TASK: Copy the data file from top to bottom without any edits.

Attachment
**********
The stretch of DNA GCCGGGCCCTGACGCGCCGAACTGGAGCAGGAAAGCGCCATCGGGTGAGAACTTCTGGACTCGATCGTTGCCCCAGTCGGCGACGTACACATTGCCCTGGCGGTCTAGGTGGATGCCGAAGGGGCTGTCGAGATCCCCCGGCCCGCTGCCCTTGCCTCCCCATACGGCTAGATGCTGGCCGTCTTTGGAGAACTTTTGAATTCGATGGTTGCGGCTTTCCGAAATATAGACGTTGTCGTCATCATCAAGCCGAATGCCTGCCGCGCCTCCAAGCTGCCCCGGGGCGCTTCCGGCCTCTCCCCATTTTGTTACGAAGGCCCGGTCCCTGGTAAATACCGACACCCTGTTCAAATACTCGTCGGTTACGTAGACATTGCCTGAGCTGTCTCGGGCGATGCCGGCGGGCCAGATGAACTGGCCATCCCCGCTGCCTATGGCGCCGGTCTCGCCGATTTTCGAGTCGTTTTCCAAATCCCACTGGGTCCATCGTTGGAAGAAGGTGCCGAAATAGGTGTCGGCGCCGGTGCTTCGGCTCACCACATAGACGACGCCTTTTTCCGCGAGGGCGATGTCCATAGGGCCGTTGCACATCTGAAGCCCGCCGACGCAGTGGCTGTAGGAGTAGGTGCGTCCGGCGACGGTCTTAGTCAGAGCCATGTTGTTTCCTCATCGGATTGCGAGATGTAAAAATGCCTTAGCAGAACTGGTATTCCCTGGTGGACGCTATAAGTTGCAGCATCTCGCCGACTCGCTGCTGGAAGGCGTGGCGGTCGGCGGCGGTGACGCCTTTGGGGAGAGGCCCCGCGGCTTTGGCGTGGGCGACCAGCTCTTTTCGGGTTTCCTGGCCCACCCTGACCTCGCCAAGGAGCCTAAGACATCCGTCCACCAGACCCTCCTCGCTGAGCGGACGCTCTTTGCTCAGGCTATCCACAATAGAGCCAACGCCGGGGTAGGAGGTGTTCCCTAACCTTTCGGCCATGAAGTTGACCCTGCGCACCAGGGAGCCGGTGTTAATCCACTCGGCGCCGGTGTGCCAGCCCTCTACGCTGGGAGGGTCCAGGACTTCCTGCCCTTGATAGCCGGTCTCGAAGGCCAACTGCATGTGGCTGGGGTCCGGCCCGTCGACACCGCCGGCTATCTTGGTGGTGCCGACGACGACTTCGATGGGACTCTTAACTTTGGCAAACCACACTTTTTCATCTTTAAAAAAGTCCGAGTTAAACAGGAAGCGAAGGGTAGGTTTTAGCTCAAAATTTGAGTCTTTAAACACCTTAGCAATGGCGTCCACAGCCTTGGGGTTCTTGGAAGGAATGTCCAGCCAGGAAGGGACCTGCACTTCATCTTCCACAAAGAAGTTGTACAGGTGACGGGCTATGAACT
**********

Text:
The stretch of DNA GCCGGGCCCTGACGCGCCGAACTGGAGCAGGAAAGCGCCATCGGGTGAGAACTTCTGGACTCGATCGTTGCCCCAGTCGGCGACGTACACATTGCCCTGGCGGTCTAGGTGGATGCCGAAGGGGCTGTCGAGATCCCCCGGCCCGCTGCCCTTGCCTCCCCATACGGCTAGATGCTGGCCGTCTTTGGAGAACTTTTGAATTCGATGGTTGCGGCTTTCCGAAATATAGACGTTGTCGTCATCATCAAGCCGAATGCCTGCCGCGCCTCCAAGCTGCCCCGGGGCGCTTCCGGCCTCTCCCCATTTTGTTACGAAGGCCCGGTCCCTGGTAAATACCGACACCCTGTTCAAATACTCGTCGGTTACGTAGACATTGCCTGAGCTGTCTCGGGCGATGCCGGCGGGCCAGATGAACTGGCCATCCCCGCTGCCTATGGCGCCGGTCTCGCCGATTTTCGAGTCGTTTTCCAAATCCCACTGGGTCCATCGTTGGAAGAAGGTGCCGAAATAGGTGTCGGCGCCGGTGCTTCGGCTCACCACATAGACGACGCCTTTTTCCGCGAGGGCGATGTCCATAGGGCCGTTGCACATCTGAAGCCCGCCGACGCAGTGGCTGTAGGAGTAGGTGCGTCCGGCGACGGTCTTAGTCAGAGCCATGTTGTTTCCTCATCGGATTGCGAGATGTAAAAATGCCTTAGCAGAACTGGTATTCCCTGGTGGACGCTATAAGTTGCAGCATCTCGCCGACTCGCTGCTGGAAGGCGTGGCGGTCGGCGGCGGTGACGCCTTTGGGGAGAGGCCCCGCGGCTTTGGCGTGGGCGACCAGCTCTTTTCGGGTTTCCTGGCCCACCCTGACCTCGCCAAGGAGCCTAAGACATCCGTCCACCAGACCCTCCTCGCTGAGCGGACGCTCTTTGCTCAGGCTATCCACAATAGAGCCAACGCCGGGGTAGGAGGTGTTCCCTAACCTTTCGGCCATGAAGTTGACCCTGCGCACCAGGGAGCCGGTGTTAATCCACTCGGCGCCGGTGTGCCAGCCCTCTACGCTGGGAGGGTCCAGGACTTCCTGCCCTTGATAGCCGGTCTCGAAGGCCAACTGCATGTGGCTGGGGTCCGGCCCGTCGACACCGCCGGCTATCTTGGTGGTGCCGACGACGACTTCGATGGGACTCTTAACTTTGGCAAACCACACTTTTTCATCTTTAAAAAAGTCCGAGTTAAACAGGAAGCGAAGGGTAGGTTTTAGCTCAAAATTTGAGTCTTTAAACACCTTAGCAATGGCGTCCACAGCCTTGGGGTTCTTGGAAGGAATGTCCAGCCAGGAAGGGACCTGCACTTCATCTTCCACAAAGAAGTTGTACAGGTGACGGGCTATGAACT